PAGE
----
Leveraging Blockchain Technologies to Improve Lives in the Developing World
Bitcoin, cryptocurrencies, and Initial Coin Offerings (ICOs) are having a moment–and not necessarily a good one. The trendiness of new cryptocurrency innovations from the more libertarian parts of Silicon Valley has brought skepticism from the rest of the world, fueled a building tech backlash, and even sparked scrutiny from the Securities and Exchange Commission.
But a few people are looking beyond the average conversation about cryptocurrencies to the technology that they are based on–blockchain–and applying it to break down barriers in the developing world.
First, let’s back up: what is blockchain anyway? Think back to your checkbook in the pre-internet era. Balancing your checkbook required recording every transaction you made to see where you money went. Today, we perform the same action by studying an individual bank statement online.
Blockchain is the main technology innovation from the cryptocurrency Bitcoin. The key benefits of a cryptocurrency such as Bitcoin is that it is completely digital, accessible by anyone with internet access anywhere in the world, and completely decentralized. There is no central organization to manage or manipulate the currency–just pure market forces. There is also no need for a third party processor to transfer or store money. This decentralization is provided by the blockchain, a distributed ledger that uses cryptography to verify and record transactions in a transparent and efficient way. Each transaction is recorded as a new “block” on the blockchain, allowing anyone to trace the value and journey of a single unit back to its creation. The cryptography involved means that while the data is public, it cannot be changed.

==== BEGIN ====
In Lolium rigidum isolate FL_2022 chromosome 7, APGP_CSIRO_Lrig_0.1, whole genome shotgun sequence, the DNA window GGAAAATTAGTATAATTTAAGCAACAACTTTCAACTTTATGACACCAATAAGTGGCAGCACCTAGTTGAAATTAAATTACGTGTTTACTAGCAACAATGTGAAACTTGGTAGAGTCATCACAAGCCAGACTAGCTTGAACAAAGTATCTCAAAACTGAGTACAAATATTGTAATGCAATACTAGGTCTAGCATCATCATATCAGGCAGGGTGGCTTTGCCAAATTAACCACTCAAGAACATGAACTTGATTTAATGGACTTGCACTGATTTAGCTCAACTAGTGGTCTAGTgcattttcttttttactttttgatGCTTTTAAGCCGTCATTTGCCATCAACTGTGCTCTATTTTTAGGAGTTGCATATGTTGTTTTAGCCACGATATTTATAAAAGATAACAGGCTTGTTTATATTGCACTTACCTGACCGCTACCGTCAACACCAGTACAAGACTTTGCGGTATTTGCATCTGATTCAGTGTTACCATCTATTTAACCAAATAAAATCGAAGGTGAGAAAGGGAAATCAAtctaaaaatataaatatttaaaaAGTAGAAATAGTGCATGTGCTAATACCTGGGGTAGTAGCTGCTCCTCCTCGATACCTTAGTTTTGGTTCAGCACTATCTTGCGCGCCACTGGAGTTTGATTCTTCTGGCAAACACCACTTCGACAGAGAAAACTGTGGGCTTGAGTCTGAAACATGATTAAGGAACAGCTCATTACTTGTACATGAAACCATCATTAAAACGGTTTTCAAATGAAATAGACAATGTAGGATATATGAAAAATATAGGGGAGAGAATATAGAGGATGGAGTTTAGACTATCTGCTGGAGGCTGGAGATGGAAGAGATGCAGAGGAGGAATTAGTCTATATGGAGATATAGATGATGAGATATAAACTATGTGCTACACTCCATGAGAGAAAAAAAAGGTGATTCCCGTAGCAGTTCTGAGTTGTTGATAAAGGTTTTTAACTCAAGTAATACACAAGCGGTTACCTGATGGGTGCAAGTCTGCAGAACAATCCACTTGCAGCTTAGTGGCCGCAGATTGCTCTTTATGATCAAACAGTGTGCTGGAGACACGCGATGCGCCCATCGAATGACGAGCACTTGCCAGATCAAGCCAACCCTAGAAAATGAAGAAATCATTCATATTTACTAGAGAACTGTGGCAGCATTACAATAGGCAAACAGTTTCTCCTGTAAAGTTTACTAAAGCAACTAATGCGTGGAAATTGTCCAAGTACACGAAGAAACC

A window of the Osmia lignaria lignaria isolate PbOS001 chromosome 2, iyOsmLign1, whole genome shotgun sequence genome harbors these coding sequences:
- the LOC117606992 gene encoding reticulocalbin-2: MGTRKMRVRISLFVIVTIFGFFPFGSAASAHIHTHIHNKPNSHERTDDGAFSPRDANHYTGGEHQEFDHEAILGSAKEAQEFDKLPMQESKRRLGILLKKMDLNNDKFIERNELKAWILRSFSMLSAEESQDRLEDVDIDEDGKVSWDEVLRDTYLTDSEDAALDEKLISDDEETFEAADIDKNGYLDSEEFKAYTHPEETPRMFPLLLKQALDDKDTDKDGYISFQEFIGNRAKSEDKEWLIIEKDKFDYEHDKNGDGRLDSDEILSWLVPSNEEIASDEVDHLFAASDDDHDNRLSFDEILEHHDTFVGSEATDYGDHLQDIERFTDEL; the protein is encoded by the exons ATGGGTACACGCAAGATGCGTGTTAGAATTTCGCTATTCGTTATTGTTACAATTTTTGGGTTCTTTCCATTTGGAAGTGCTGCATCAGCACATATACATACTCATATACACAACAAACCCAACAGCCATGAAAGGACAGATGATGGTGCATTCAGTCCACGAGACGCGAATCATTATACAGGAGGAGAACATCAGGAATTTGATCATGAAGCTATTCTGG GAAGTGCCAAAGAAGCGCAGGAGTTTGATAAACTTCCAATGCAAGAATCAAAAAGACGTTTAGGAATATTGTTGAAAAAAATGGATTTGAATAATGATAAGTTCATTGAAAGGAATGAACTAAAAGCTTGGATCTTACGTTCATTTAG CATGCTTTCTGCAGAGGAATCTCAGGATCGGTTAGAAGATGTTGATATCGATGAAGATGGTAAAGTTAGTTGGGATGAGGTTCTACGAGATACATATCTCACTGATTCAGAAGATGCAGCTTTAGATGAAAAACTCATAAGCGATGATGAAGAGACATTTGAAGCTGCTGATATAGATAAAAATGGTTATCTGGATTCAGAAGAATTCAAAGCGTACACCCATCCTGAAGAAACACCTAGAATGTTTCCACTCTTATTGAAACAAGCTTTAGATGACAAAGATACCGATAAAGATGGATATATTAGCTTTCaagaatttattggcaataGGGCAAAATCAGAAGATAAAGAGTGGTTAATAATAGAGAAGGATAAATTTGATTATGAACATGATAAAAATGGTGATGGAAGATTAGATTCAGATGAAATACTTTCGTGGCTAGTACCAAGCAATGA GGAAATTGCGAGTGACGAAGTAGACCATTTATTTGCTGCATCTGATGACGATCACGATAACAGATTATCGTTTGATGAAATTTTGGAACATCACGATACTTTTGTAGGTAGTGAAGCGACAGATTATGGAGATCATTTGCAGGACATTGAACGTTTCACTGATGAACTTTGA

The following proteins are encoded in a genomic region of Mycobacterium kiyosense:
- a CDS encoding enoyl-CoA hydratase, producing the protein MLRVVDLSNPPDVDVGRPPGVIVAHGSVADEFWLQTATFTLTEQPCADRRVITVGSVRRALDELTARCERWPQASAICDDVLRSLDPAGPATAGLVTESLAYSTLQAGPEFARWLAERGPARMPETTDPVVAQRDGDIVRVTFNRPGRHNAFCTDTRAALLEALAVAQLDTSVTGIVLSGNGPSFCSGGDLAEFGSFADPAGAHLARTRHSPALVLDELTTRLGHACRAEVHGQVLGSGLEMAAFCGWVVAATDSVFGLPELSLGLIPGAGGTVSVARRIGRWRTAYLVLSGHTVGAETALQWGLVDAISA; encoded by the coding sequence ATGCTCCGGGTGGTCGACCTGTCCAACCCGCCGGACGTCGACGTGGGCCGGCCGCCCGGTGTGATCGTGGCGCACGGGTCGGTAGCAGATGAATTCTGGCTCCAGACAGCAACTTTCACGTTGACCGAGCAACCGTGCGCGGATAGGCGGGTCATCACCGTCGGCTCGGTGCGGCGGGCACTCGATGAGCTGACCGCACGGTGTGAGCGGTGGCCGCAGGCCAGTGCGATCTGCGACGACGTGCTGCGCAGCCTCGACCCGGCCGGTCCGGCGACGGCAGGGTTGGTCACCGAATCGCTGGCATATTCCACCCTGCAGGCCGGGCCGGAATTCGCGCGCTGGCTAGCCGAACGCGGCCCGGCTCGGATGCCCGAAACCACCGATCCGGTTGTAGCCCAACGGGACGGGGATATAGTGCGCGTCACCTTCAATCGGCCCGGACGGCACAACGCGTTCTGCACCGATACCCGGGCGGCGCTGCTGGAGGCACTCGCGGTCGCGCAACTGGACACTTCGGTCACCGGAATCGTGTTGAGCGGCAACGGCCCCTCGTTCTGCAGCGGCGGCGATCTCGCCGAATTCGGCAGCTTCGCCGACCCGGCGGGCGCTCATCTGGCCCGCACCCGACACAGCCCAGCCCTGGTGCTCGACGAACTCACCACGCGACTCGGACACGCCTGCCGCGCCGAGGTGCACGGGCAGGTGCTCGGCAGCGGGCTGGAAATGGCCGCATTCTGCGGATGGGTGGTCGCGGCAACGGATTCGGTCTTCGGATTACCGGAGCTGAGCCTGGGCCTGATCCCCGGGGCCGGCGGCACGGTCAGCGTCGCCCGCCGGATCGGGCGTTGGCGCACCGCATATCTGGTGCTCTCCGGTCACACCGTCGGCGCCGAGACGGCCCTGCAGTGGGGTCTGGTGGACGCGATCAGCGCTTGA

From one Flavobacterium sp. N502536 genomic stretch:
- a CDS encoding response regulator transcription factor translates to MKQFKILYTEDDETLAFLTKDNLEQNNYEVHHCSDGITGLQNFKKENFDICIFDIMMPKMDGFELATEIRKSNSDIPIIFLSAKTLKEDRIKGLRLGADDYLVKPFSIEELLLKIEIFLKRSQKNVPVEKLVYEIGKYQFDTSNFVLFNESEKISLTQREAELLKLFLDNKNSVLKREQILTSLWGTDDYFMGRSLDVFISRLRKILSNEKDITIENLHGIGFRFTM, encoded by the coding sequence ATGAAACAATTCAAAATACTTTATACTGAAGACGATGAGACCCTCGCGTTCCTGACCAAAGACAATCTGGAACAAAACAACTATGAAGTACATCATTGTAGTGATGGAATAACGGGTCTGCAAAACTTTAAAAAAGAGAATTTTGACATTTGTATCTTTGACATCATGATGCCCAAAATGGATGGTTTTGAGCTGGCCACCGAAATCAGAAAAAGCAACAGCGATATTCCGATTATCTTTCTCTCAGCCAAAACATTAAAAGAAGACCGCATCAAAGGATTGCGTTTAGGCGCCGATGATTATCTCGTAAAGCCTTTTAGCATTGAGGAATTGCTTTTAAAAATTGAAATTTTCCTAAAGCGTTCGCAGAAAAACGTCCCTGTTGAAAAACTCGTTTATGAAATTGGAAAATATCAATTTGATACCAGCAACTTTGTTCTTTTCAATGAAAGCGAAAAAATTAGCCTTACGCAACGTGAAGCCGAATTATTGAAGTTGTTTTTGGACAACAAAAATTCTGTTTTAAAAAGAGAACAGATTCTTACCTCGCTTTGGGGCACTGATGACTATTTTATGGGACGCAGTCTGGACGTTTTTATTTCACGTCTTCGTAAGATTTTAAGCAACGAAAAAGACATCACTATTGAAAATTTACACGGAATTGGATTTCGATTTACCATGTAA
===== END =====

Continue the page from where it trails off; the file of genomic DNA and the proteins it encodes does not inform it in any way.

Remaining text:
Imagine if your bank statement were made public, for anyone to access and verify. Now imagine if you could track the journey of a specific dollar bill one it left your pocket.
This radical transparency, along with benefits such as cutting out the third party payment processors, has caught the attention of nonprofits working in international development. The BitGive Foundation was launched on the premise that the cryptocurrency community was passionate about the potential for digital currencies to create real change for developing areas. In one of its first charitable projects, The BitGive Foundation partnered with The Water Project to raise funds for building wells in sub-Saharan Africa. The benefits to the nonprofit are significant: the cost of processing smaller transactions (usually quite a large expense for nonprofits) drops to nearly nothing; security increases, as the risk of funds being stolen or skimmed by corrupt handlers is reduced; and larger grants are more doable when you can easily track how the money is being spent on a public ledger.